1. graphics
2. AI.

now granted, those criticisms were in the context of it being a great Game. The textures weren't bad, but the character models were terrible, especially the hands. the lack of physics allowed corpses to float in the air. and combined with the way they went stiff, created some pretty bad situations from a standpoint of realism. So what did Ion do? they focused on lighting, physics, and graphics and gave us a crappy, consolized, watered down idiot version of DX that a lot of people couldn't even get to run on their PC's. And spare me the comments of "I could build a PC that would run IW for $300". I was there on the MB's, and LOTS of people were having a terrible time with the game running. people had to turn everything (especially the AA) way down just to get it to run. And yes I know, some of it was the terrible coding job. The point is, if they again focus on superficial eye candy graphics and physics we'll again get an average game that will have high system requirements and lots of technical issues.

But if you happen to have bought or built a high end system, boy will it look pretty.

pauldenton
4th Feb 2008, 21:17
Plots should have player imput, lots of it. Like, if I chose to angle my grenade just right. But then the real question is why I didn't just shoot Jack in the first place. Unless I wanted it to look like an accident...

ah now we might be getting somewhere - you could make something look like an accident using physics, much harder to do without physics.

in this way it could act on the plot - whether they think someone was murdered by you or whether it was an accident that can be shrugged off.

at last i feel something may be a good plot use for physics!

this is why i wanted input, even if that is not what you had in mind with the above?

pauldenton
4th Feb 2008, 21:20
ANNA NAVARRE is standing to your NORTH. She is holding an ASSAULT RIFLE.
ANNA NAVARRE says "Manderly will be disappointed in your insubordination."
ANNA NAVARRE shoots at YOU.
ANNA NAVARRE misses.
ACTION>_:lmao:

SageSavage
4th Feb 2008, 21:27
I've said it months before... I want all elements of DX3 to be top notch! Of course the story and the level design is crucial but nonetheless I want graphics, physics and sound to be excellent as well. You want it too, you just seem to think it's not possible to get it done at the same time but I think it is. It's just a matter of time, money and the right people working on it. I think it's stupid to not want it to be perfect in the first place - as long as a decent machine can run it. I can live with graphics that aren't next-gen but nonetheless I hope they will be great!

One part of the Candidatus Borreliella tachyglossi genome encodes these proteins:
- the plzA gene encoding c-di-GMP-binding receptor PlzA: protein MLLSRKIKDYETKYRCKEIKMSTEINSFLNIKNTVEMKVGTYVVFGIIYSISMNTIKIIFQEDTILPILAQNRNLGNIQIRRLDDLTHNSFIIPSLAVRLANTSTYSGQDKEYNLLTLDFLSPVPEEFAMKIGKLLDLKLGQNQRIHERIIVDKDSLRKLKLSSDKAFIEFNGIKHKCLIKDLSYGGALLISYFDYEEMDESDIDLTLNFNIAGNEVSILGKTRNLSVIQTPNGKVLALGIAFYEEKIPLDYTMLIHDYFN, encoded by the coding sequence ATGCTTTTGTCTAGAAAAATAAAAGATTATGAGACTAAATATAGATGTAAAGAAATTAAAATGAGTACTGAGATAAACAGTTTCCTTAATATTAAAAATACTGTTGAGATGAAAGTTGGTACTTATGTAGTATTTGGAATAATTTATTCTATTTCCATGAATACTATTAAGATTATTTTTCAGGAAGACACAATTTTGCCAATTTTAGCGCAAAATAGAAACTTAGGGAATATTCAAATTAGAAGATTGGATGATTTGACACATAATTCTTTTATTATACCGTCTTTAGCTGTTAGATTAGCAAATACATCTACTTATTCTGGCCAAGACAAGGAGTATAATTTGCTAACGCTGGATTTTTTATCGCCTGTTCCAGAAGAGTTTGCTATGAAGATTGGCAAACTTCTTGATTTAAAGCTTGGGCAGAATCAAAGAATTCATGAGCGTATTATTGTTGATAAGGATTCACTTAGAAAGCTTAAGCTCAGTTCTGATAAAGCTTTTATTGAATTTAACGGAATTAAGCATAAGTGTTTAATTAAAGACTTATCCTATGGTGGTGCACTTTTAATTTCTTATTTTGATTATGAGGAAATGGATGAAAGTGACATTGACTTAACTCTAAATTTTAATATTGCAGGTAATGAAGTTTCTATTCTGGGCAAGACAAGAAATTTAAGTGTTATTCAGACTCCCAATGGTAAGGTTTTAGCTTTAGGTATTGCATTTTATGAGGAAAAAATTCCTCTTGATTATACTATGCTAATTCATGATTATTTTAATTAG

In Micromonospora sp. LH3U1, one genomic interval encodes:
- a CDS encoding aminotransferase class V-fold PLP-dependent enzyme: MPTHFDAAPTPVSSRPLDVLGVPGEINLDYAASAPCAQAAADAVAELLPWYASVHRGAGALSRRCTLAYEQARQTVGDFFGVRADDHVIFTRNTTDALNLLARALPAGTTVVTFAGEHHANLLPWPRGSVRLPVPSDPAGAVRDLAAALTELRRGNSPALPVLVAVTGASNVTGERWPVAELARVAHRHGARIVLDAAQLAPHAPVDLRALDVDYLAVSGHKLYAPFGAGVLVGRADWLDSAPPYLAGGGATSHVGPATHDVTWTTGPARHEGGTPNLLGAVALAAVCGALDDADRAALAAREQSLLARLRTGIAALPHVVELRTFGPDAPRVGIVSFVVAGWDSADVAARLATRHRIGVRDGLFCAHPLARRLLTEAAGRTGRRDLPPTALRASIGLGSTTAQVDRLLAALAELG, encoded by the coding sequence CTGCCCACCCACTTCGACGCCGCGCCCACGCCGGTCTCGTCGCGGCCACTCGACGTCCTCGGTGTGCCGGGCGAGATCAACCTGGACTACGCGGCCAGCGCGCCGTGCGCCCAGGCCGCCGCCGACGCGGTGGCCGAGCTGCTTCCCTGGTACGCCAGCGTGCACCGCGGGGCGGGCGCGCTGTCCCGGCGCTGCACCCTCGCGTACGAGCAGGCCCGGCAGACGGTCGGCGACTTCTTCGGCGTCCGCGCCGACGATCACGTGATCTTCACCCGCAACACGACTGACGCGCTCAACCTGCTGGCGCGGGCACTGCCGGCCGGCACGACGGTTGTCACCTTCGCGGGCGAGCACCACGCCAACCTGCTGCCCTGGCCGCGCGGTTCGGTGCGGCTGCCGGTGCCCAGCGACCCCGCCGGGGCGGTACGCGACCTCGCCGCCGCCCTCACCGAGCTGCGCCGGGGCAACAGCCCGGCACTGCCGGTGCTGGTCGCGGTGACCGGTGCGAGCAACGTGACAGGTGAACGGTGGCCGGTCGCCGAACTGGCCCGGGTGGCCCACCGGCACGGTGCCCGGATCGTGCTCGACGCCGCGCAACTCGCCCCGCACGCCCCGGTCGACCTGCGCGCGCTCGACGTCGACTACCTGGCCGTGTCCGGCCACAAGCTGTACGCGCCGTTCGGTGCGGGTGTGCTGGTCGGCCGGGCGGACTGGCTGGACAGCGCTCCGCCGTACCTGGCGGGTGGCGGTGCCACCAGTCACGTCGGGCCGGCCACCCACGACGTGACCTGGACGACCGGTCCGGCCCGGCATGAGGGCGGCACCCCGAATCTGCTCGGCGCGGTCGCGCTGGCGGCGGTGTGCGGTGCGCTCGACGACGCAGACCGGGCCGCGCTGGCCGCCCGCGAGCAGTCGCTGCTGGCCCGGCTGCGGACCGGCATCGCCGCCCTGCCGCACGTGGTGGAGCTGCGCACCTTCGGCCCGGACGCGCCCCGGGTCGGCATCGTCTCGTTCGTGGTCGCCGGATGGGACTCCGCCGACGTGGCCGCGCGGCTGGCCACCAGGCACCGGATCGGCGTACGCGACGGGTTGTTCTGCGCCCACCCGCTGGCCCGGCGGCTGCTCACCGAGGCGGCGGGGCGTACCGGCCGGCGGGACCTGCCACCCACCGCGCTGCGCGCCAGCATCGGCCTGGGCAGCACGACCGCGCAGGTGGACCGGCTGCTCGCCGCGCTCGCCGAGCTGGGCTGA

jd10013
4th Feb 2008, 21:34
just want the priorities to be in the right order.

tanonx
4th Feb 2008, 22:49
Well, one could handle 'accidents' via scripted events, alongside simulating enough physics to fake whatever option you'd have. I dunno just how much easier handling it that way would really be. But grenades, assassinations, and ragdoll physics are all fun, so the logical conclusion...

pauldenton
5th Feb 2008, 00:32
Well, one could handle 'accidents' via scripted events, alongside simulating enough physics to fake whatever option you'd have. I dunno just how much easier handling it that way would really be. But grenades, assassinations, and ragdoll physics are all fun, so the logical conclusion...


scripted events! - go wash your mouth out :rasp:

v.dog
5th Feb 2008, 09:38
Physics can be fun in and of itself (just look at Crayon Physics (http://www.kloonigames.com/crayon/), or Portal), but for Dues Ex, physics aren't a king maker (neither are graphics) . Without a compelling story, believable characters, and interesting choices, it's just another shooter.

Physics needn't be a gimmick tho, if it's used well throughout the game to solve puzzles in new and interesting ways (for instance, using a LAM to take out one guard and tip a crate jamming the door to block his buddies from coming after you).

RedFeather1975
5th Feb 2008, 10:41
Physics can be fun in and of itself (just look at Crayon Physics (http://www.kloonigames.com/crayon/), or Portal), but for Dues Ex, physics aren't a king maker (neither are graphics) . Without a compelling story, believable characters, and interesting choices, it's just another shooter.

Physics needn't be a gimmick tho, if it's used well throughout the game to solve puzzles in new and interesting ways (for instance, using a LAM to take out one guard and tip a crate jamming the door to block his buddies from coming after you).

Oh wow v.dog. That crayon physics looks amazing. :eek:
It reminds me of Little Big World in a way. So very neat.
Thanks so much for posting this.

pauldenton
5th Feb 2008, 22:04
love that crayon physics vid - physics rock

some more cool vids here

cloth, cloth tearing and inflatables
http://www.youtube.com/watch?v=v8LpC0rrUC8

water/lava sim
http://www.youtube.com/watch?v=VuPN800KS6Q

water
http://www.youtube.com/watch?v=o07KjfBx8GE

wind/tornado
http://www.youtube.com/watch?v=IJ0HNHO5Uik

wood/glass/rubber
http://www.videosift.com/video/Euphoria-physics-engine-GC-2006-demo

action reaction
http://www.youtube.com/watch?v=T7HyT19JfY0

gore
http://www.youtube.com/watch?v=Diys-JpGA2M

inflated wheels